Information just wants to be free:
Yesterday, in response to this week’s indictment of a 24-year-old Harvard researcher and Internet activist for allegedly hacking into MIT’s network and collecting nearly five million scholarly articles, a second hacker released more than 18,592 (32 gigabytes) of subscription-only research obtained from the same service. The second man identified himself as Greg Maxwell, a 31-year-old “technologist, recreational mathematician, and scientific hobbyist” from northern Virginia.
As an academic I use these proprietary databases and collections all the time. I wish I did not have to. The accrual of publicly funded knowledge by private organizations is philosophically and ethically repugnant to me. My sympathy and solidarity rest with Messrs Swartz and Maxwell rather than JSTOR or the DA.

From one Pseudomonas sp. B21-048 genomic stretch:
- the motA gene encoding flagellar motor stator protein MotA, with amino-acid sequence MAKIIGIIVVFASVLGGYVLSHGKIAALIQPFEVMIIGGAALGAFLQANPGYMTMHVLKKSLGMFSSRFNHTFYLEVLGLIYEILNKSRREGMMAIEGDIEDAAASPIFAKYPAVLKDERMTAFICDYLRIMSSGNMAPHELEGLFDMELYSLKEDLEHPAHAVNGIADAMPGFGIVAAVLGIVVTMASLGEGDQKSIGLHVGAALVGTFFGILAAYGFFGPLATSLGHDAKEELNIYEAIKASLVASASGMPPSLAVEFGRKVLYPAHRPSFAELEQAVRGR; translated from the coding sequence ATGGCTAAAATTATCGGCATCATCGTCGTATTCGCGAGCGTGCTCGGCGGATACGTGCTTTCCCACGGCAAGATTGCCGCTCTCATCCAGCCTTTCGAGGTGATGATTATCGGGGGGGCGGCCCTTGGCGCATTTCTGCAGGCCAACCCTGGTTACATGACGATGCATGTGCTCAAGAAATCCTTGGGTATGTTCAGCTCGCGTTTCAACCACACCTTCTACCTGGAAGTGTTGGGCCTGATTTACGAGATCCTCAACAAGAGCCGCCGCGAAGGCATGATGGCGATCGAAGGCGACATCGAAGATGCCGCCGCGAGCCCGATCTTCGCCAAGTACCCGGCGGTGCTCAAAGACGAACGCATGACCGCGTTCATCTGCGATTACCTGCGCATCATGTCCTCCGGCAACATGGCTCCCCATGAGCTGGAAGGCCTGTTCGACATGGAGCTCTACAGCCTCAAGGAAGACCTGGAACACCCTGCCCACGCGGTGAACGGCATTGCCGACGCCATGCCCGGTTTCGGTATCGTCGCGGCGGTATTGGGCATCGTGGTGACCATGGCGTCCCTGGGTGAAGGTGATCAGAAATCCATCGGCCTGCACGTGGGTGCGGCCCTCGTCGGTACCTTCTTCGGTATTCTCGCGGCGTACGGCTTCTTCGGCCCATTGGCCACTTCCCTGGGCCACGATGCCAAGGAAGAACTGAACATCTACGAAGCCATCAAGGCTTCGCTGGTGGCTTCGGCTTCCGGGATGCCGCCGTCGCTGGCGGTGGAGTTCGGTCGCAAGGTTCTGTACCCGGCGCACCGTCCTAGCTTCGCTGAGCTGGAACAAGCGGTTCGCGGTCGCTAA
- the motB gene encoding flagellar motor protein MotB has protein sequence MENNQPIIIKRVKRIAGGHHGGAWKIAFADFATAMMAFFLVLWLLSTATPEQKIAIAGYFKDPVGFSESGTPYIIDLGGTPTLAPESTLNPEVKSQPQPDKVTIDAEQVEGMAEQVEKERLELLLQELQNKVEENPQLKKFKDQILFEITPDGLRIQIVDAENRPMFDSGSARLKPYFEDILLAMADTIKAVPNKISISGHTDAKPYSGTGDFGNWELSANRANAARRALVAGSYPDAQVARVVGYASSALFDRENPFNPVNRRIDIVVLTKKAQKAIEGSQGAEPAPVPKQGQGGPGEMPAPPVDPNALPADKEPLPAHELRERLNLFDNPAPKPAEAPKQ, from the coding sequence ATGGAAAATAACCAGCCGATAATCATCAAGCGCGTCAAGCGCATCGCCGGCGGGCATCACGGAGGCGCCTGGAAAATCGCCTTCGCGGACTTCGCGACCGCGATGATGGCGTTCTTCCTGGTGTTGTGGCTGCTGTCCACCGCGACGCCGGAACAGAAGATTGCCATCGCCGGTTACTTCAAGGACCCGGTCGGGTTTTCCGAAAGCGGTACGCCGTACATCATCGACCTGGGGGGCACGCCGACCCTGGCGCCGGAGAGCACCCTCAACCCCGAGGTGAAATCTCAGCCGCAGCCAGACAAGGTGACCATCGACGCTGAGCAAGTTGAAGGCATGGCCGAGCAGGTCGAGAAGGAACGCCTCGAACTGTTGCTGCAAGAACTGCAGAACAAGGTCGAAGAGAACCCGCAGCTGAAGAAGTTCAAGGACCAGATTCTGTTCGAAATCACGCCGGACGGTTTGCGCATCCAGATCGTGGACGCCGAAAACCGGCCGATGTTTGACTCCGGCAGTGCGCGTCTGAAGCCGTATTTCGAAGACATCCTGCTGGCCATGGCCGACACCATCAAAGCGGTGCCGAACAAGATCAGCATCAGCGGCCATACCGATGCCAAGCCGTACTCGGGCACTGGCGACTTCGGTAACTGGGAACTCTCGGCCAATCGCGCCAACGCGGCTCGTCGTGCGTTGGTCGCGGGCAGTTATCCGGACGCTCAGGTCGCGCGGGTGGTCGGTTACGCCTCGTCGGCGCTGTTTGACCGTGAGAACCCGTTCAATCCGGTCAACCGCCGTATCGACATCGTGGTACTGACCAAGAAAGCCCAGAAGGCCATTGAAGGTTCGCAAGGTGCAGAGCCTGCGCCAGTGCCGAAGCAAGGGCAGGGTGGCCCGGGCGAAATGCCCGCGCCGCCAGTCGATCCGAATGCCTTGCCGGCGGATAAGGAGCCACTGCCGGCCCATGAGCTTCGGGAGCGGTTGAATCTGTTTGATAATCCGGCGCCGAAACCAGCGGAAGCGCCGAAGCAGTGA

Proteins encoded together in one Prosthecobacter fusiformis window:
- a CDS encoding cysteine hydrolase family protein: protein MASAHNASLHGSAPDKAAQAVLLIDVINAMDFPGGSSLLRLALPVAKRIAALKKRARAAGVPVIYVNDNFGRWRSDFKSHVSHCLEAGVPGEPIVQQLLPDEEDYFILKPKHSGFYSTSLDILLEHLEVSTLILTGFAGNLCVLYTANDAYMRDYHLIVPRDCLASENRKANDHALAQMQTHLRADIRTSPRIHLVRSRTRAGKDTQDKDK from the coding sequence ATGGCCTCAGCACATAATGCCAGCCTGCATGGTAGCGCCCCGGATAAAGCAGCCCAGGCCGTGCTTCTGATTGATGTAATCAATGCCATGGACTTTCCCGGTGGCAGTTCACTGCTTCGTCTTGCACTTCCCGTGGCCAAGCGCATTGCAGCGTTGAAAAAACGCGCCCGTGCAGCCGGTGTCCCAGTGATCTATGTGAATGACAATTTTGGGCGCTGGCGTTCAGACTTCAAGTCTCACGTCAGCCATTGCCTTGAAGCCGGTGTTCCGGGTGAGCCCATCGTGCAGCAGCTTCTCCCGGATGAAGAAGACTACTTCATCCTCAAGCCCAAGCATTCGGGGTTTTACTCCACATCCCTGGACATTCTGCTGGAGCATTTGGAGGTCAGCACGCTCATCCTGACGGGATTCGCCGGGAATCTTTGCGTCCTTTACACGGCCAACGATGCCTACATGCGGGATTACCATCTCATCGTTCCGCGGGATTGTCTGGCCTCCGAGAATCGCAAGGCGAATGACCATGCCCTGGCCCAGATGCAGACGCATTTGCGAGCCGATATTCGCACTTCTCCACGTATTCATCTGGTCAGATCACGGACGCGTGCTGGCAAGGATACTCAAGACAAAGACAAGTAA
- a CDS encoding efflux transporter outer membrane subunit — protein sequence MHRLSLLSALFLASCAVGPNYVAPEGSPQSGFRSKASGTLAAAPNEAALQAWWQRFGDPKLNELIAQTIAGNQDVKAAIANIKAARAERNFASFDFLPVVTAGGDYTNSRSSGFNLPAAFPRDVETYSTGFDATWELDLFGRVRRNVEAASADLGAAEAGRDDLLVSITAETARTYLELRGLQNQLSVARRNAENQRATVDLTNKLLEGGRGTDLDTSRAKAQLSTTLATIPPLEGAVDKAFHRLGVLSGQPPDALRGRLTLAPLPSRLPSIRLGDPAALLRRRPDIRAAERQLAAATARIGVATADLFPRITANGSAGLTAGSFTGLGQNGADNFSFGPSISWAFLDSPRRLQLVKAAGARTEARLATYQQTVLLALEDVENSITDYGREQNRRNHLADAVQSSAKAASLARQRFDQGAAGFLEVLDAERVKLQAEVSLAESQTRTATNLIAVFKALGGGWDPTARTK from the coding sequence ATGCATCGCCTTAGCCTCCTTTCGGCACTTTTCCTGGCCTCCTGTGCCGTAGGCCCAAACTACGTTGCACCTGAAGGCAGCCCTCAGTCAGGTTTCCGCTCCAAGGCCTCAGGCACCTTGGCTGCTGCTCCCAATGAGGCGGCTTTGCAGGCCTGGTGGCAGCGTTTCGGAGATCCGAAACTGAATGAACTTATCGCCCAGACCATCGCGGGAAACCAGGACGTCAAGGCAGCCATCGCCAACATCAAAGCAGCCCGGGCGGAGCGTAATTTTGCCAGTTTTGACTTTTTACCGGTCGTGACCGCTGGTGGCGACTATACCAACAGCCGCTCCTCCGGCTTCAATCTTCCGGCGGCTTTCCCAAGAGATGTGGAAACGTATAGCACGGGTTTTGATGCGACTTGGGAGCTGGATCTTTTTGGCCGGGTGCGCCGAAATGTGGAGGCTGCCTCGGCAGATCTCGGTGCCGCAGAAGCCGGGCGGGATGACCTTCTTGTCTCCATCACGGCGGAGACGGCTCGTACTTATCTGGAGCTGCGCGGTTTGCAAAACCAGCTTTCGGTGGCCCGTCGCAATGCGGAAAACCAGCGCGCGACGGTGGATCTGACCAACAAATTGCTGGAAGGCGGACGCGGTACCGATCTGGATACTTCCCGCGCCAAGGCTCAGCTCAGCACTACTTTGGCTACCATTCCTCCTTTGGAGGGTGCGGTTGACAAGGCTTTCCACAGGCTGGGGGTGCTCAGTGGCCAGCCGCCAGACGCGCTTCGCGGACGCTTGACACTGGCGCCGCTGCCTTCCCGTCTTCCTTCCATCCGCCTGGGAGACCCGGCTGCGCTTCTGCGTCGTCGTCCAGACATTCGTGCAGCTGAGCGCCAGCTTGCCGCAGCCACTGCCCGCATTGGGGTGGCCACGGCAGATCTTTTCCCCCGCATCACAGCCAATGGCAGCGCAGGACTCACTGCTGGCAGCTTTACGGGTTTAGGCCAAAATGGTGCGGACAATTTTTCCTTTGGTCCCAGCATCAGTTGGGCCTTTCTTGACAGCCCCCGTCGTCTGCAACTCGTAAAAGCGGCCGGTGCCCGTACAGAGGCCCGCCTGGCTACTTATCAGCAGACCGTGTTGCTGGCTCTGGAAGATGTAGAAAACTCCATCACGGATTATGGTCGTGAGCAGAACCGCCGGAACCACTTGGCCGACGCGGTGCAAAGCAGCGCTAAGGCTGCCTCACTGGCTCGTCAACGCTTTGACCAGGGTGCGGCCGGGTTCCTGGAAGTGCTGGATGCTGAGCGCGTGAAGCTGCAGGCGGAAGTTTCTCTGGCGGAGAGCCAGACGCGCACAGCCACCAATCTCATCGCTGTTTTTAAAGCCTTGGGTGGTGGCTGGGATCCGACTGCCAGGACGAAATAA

I see the point about theft, but can only agree with it if one can reasonably make the claim that the contents of those databases are not already the rightful possession of the public. Given that the public purse pays for a sizeable amount of the research carried out and published in these collections it becomes very difficult to justify the “closed garden” model that continues to exist in academic publishing.